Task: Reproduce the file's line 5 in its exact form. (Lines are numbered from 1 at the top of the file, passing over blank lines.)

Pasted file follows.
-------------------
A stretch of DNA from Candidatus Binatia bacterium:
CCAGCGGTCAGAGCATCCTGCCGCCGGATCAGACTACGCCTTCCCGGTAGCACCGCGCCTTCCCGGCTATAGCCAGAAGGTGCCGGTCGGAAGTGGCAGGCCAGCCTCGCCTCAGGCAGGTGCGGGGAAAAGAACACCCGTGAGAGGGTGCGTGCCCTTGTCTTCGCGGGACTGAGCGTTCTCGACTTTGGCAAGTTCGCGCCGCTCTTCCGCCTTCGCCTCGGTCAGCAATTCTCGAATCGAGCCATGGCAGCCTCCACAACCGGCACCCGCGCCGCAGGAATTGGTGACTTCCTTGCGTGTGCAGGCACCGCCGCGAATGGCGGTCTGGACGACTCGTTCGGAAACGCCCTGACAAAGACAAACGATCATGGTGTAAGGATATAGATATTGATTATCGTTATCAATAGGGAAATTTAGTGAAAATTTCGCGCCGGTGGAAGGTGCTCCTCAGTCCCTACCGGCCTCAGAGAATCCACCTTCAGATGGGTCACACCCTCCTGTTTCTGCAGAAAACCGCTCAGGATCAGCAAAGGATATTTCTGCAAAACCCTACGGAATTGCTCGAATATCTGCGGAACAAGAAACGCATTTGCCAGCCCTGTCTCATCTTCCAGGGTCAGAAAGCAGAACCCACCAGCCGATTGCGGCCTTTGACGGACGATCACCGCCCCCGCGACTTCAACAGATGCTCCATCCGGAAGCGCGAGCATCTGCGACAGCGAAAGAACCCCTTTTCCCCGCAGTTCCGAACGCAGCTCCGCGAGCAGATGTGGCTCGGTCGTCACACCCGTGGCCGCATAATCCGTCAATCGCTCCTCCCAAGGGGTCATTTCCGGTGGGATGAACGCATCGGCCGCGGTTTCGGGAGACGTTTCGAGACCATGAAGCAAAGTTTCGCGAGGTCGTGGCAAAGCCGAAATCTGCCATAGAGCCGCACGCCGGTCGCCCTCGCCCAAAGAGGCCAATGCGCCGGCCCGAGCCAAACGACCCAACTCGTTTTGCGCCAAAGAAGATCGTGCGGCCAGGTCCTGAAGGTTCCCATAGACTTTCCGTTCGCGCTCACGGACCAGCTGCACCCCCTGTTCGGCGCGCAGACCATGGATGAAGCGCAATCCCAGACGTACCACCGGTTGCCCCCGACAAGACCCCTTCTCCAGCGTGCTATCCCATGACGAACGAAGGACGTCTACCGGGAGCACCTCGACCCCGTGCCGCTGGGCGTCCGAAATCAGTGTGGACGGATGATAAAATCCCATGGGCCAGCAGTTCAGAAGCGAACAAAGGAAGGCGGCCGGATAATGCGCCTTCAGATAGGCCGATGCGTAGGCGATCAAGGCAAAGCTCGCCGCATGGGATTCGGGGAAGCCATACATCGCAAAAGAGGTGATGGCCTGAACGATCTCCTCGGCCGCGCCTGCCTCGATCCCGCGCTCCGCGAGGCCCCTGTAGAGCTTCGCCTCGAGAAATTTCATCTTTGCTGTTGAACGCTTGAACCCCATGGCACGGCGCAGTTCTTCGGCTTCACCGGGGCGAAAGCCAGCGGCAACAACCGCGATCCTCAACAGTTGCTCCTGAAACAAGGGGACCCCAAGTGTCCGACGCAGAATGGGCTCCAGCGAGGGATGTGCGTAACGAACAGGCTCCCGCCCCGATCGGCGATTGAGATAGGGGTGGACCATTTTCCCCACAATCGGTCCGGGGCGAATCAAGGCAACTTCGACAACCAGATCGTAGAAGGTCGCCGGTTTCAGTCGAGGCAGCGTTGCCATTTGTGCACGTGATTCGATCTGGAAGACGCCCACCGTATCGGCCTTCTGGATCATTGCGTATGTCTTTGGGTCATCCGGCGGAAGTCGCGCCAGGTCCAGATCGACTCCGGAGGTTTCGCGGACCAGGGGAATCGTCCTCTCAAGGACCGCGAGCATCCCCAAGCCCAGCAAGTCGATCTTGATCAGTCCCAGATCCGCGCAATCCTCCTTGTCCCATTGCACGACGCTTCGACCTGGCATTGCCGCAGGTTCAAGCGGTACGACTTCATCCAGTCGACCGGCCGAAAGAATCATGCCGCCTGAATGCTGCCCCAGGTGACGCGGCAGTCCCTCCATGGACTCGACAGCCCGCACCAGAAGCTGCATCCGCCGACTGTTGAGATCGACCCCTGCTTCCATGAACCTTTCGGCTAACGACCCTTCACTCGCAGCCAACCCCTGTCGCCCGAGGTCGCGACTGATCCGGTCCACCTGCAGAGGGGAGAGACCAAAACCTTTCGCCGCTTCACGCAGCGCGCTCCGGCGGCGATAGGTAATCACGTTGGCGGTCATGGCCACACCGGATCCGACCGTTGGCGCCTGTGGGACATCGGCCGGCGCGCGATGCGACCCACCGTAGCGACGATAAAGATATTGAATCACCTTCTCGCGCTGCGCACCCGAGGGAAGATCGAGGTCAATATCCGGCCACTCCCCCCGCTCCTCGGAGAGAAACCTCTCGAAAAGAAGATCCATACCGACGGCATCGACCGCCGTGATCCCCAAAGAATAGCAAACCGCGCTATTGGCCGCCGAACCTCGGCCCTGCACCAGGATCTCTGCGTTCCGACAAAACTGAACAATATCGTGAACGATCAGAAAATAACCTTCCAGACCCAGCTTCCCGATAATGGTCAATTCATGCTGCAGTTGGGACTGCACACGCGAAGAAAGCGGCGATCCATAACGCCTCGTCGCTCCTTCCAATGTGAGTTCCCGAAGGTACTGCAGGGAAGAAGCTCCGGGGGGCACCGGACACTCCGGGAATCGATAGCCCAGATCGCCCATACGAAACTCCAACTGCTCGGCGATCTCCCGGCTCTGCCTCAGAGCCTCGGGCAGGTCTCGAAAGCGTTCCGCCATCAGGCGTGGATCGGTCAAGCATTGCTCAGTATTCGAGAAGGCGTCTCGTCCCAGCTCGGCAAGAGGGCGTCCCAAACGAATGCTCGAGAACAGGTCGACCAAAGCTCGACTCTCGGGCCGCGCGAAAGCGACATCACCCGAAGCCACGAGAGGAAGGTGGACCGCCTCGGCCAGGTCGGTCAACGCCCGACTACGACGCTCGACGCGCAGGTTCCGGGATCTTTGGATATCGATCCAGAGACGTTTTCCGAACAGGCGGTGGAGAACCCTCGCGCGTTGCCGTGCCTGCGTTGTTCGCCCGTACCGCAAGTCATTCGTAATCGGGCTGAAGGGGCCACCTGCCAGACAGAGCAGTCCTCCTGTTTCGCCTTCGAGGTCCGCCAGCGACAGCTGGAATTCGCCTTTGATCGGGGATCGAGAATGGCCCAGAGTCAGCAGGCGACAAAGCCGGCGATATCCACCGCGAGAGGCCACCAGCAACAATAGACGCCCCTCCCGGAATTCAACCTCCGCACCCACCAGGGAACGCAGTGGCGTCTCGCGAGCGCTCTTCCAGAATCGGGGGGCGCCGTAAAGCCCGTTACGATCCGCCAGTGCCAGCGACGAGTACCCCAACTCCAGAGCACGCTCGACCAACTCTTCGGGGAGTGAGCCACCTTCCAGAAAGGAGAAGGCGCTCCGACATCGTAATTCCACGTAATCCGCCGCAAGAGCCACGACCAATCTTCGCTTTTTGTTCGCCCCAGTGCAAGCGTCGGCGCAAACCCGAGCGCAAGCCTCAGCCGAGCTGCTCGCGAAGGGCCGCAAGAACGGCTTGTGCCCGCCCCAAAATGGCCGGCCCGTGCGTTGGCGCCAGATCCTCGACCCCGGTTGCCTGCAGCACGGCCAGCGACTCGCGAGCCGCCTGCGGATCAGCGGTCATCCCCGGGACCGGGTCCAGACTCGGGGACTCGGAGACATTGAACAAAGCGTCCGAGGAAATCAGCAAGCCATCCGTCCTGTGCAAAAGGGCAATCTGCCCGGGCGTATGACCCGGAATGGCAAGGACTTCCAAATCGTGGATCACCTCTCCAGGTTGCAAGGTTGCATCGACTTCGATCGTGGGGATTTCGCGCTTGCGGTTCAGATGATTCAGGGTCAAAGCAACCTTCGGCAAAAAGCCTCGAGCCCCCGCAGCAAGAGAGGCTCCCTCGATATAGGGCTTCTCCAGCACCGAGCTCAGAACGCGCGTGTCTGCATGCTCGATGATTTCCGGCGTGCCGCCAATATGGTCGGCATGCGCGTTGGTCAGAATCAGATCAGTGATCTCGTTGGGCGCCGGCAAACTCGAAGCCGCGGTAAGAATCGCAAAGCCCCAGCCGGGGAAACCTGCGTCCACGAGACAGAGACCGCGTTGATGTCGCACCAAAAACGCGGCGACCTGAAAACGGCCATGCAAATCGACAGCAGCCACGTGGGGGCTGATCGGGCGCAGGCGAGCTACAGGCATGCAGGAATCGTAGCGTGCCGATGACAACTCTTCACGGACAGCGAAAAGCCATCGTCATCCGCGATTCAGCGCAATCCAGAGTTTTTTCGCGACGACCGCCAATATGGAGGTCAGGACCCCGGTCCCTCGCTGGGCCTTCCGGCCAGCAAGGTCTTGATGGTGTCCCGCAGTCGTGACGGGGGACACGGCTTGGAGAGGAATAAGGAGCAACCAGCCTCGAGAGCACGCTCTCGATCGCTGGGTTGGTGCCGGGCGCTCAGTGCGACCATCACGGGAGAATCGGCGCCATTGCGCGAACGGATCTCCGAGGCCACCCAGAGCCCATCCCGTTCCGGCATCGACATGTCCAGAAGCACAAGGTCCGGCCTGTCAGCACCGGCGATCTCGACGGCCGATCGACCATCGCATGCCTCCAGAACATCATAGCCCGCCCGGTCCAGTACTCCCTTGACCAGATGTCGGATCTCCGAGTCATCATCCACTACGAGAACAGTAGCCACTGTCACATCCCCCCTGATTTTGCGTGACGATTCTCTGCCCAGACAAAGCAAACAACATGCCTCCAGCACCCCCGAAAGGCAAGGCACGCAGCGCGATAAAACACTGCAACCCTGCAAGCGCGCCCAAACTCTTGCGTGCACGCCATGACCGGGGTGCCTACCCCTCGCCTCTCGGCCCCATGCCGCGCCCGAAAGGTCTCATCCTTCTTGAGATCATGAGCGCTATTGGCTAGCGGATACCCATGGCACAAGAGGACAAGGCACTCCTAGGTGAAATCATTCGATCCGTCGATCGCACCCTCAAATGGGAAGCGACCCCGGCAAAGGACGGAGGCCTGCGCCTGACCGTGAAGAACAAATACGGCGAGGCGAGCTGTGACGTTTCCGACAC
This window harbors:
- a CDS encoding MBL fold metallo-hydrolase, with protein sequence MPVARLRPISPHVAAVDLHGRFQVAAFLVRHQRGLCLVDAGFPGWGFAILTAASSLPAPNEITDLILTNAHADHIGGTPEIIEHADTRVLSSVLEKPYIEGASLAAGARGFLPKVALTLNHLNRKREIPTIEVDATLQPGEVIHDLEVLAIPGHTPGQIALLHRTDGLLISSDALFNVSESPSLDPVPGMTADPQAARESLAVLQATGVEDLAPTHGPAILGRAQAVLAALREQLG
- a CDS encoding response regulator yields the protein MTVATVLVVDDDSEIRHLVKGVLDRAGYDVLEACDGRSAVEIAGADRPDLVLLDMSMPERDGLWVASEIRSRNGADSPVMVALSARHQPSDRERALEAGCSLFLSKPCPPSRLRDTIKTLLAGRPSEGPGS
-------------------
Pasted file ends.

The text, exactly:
- a CDS encoding response regulator yields the protein MTVATVLVVDDDSEIRHLVKGVLDRAGYDVLEACDGRSAVEIAGADRPDLVLLDMSMPERDGLWVASEIRSRNGADSPVMVALSARHQPSDRERALEAGCSLFLSKPCPPSRLRDTIKTLLAGRPSEGPGS